Research and development efforts have been brisk in recent years to find materials that can replace the plasticized polyvinyl chloride resins, and thermoplastic elastomers of the aromatic polyester type have attracted attention because of their non-toxic nature and suppleness. The conventional polyester elastomers, however, lack transparency which is an important property required of a material for tubes and various containers used in medical and foodstuff fields.

Accordingly, it is an object of this invention to provide a thermoplastic aromatic polyester elastomer having improved transparency.

The above object of this invention can be achieved by an improved process for preparing soft polyesters of improved transparency in accordance with this invention which comprises reacting (A) terephthalic acid and/or its ester-forming derivative, (B) tetramethylene glycol and/or its ester-forming derivative and (C) a poly(oxyalkylene) glycol, having a molecular weight of 500 to 5,000 and a ratio of the number of carbon atoms to that of oxygen atoms of 2 to 4.5, and/or its ester-forming derivative, wherein after the reduced viscosity of the reaction product of the components (A), (B) and (C) has reached 0.1 (dl/g), the reaction product is further reacted with (D) a low-molecular-weight ester compound and/or a high-molecular-weight ester compound containing a terephthalic acid residue and an ethylene glycol residue or a low-molecular-weight ester compound and/or a high-molecular-weight ester compound containing a terephthalic acid residue and a 1,4-cyclohexane dimethanol residue to form a polyester-polyether block copolymer.

Examples of the ester-forming derivative of terephthalic acid used as component (A) are C1 -C5 lower alkyl esters of terephthalic acid such as dimethyl terethalate, and aryl esters of terephthalic acid such as diphenyl terephthalate.

Examples of the ester-forming derivative of tetramethylene glycol used as component (B) are C1 -C5 aliphatic monocarboxylic acid esters of tetramethylene glycol such a mono- or diacetate of tetramethylene glycol.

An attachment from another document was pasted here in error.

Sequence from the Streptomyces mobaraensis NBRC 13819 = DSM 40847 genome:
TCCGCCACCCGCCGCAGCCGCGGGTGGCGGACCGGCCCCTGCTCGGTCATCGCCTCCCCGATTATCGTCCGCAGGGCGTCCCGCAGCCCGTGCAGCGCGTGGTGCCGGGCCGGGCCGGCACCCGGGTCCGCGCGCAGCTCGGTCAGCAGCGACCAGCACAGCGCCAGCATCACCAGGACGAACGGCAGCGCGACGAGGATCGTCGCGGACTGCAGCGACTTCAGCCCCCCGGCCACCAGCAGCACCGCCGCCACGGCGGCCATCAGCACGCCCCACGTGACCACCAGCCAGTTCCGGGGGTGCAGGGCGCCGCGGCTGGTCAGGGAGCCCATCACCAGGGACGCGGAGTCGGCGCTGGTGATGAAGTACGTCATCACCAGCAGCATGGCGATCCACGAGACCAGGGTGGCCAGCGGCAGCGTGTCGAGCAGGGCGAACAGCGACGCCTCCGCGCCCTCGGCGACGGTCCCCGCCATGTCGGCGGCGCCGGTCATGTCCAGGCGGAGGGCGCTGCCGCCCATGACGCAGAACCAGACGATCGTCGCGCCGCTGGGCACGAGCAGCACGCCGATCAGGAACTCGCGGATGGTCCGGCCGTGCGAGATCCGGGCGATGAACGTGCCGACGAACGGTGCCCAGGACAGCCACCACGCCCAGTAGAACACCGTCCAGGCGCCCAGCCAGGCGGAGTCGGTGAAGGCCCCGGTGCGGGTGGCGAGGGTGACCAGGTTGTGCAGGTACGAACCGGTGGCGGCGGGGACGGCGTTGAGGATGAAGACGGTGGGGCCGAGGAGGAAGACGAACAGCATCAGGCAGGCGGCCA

Examples of the poly(oxyalkylene) glycol used as component (C) include poly(oxytetramethylene) glycol, poly(oxypropylene) glycol, poly(oxyethylene) glycol, and poly(oxyhexamethylene) glycol. These poly(oxyalkylene) glycols are not limited to homopolymers, but may include copolymers, a typical example of which is an ethylene oxide/propylene oxide copolymer. Furthermore, these poly(oxyalkylene) glycols may be used either alone or in combination of two or more.

Examples of the ester-forming derivative of the poly(oxyalkylene) glycol are monoesters or diesters formed between the poly(oxyalkylene) glycols and C1 -C5 aliphatic monocarboxylic acids.

Of the above poly(oxyalkylene) glycols, poly(oxytetramethylene) glycol and poly(oxyethylene) glycol are preferred. The poly(oxytetramethylene) glycol is especially preferred.

Examples of the low-molecular-weight ester compound and/or the high-molecular-weight ester compound containing a terephthalic acid residue and an ethylene glycol residue that can be used as component (D) are compounds expressed by the following formula ##STR1## wherein X is HC-- or HO--CH2 --CH2 --O--, and m is 1 to 200, preferably 1 to 10. An especially preferred species is a compound of the above formula in which X is HO--CH2 --CH2 --O-- and m is 1, that is, bis-β-hydroxyethyl terephthalate (to be referred to as BHET). BHET is convenient for the object of this invention since it is easy to prepare and has a relatively low melting point. The BHET can be prepared, for example, by reacting terephthalic acid and ethylene oxide or ethylene glycol, or reacting dimethyl terephthalate and ethylene glycol in the presence of an ordinary ester-interchange catalyst. BHET obtained by such a method, either unpurified or purified, can be used in this invention. Thus, for example, the monomer obtained by the above ester-interchange method can be used directly. If desired, polymerized BHET can also be used.